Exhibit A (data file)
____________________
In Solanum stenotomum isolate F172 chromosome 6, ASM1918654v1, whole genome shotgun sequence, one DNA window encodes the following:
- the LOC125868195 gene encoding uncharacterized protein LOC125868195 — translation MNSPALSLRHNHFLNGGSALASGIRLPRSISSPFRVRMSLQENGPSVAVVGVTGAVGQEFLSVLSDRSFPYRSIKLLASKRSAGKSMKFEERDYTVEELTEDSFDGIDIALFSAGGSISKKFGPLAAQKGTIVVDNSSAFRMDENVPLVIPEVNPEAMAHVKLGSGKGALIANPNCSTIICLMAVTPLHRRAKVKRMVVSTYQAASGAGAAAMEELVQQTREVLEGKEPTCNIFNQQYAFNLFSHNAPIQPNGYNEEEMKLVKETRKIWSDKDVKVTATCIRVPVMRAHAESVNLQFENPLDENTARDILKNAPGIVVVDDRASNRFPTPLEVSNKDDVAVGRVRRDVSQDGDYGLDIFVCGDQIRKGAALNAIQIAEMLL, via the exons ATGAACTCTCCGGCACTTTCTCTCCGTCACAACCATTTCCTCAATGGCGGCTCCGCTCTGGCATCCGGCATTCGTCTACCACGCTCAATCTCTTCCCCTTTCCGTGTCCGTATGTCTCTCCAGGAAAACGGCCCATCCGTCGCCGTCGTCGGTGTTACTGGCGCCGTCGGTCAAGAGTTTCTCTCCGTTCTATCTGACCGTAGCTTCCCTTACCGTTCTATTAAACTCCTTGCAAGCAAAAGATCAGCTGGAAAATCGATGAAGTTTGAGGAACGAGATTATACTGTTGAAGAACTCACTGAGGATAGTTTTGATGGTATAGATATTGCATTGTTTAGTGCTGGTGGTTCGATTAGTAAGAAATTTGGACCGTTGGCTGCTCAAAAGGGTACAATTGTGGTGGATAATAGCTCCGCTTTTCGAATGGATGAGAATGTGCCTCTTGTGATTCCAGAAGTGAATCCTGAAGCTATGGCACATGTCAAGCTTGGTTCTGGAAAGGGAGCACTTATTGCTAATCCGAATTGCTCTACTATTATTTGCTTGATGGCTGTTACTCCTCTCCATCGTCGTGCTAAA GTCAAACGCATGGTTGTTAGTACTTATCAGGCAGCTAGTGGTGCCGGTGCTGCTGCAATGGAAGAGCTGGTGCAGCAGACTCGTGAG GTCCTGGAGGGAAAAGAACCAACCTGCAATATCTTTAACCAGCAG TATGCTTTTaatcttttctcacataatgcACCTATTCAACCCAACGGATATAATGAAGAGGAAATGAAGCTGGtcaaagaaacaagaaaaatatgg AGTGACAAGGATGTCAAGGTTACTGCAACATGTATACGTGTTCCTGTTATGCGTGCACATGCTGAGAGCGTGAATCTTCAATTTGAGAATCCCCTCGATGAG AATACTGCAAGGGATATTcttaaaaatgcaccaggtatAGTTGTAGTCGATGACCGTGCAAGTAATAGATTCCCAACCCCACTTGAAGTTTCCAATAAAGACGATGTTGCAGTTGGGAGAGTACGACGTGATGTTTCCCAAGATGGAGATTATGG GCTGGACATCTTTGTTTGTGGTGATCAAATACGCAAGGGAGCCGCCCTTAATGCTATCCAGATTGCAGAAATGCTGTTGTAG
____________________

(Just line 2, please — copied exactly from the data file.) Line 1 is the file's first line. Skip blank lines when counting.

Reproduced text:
- the LOC125868195 gene encoding uncharacterized protein LOC125868195 — translation MNSPALSLRHNHFLNGGSALASGIRLPRSISSPFRVRMSLQENGPSVAVVGVTGAVGQEFLSVLSDRSFPYRSIKLLASKRSAGKSMKFEERDYTVEELTEDSFDGIDIALFSAGGSISKKFGPLAAQKGTIVVDNSSAFRMDENVPLVIPEVNPEAMAHVKLGSGKGALIANPNCSTIICLMAVTPLHRRAKVKRMVVSTYQAASGAGAAAMEELVQQTREVLEGKEPTCNIFNQQYAFNLFSHNAPIQPNGYNEEEMKLVKETRKIWSDKDVKVTATCIRVPVMRAHAESVNLQFENPLDENTARDILKNAPGIVVVDDRASNRFPTPLEVSNKDDVAVGRVRRDVSQDGDYGLDIFVCGDQIRKGAALNAIQIAEMLL, via the exons ATGAACTCTCCGGCACTTTCTCTCCGTCACAACCATTTCCTCAATGGCGGCTCCGCTCTGGCATCCGGCATTCGTCTACCACGCTCAATCTCTTCCCCTTTCCGTGTCCGTATGTCTCTCCAGGAAAACGGCCCATCCGTCGCCGTCGTCGGTGTTACTGGCGCCGTCGGTCAAGAGTTTCTCTCCGTTCTATCTGACCGTAGCTTCCCTTACCGTTCTATTAAACTCCTTGCAAGCAAAAGATCAGCTGGAAAATCGATGAAGTTTGAGGAACGAGATTATACTGTTGAAGAACTCACTGAGGATAGTTTTGATGGTATAGATATTGCATTGTTTAGTGCTGGTGGTTCGATTAGTAAGAAATTTGGACCGTTGGCTGCTCAAAAGGGTACAATTGTGGTGGATAATAGCTCCGCTTTTCGAATGGATGAGAATGTGCCTCTTGTGATTCCAGAAGTGAATCCTGAAGCTATGGCACATGTCAAGCTTGGTTCTGGAAAGGGAGCACTTATTGCTAATCCGAATTGCTCTACTATTATTTGCTTGATGGCTGTTACTCCTCTCCATCGTCGTGCTAAA GTCAAACGCATGGTTGTTAGTACTTATCAGGCAGCTAGTGGTGCCGGTGCTGCTGCAATGGAAGAGCTGGTGCAGCAGACTCGTGAG GTCCTGGAGGGAAAAGAACCAACCTGCAATATCTTTAACCAGCAG TATGCTTTTaatcttttctcacataatgcACCTATTCAACCCAACGGATATAATGAAGAGGAAATGAAGCTGGtcaaagaaacaagaaaaatatgg AGTGACAAGGATGTCAAGGTTACTGCAACATGTATACGTGTTCCTGTTATGCGTGCACATGCTGAGAGCGTGAATCTTCAATTTGAGAATCCCCTCGATGAG AATACTGCAAGGGATATTcttaaaaatgcaccaggtatAGTTGTAGTCGATGACCGTGCAAGTAATAGATTCCCAACCCCACTTGAAGTTTCCAATAAAGACGATGTTGCAGTTGGGAGAGTACGACGTGATGTTTCCCAAGATGGAGATTATGG GCTGGACATCTTTGTTTGTGGTGATCAAATACGCAAGGGAGCCGCCCTTAATGCTATCCAGATTGCAGAAATGCTGTTGTAG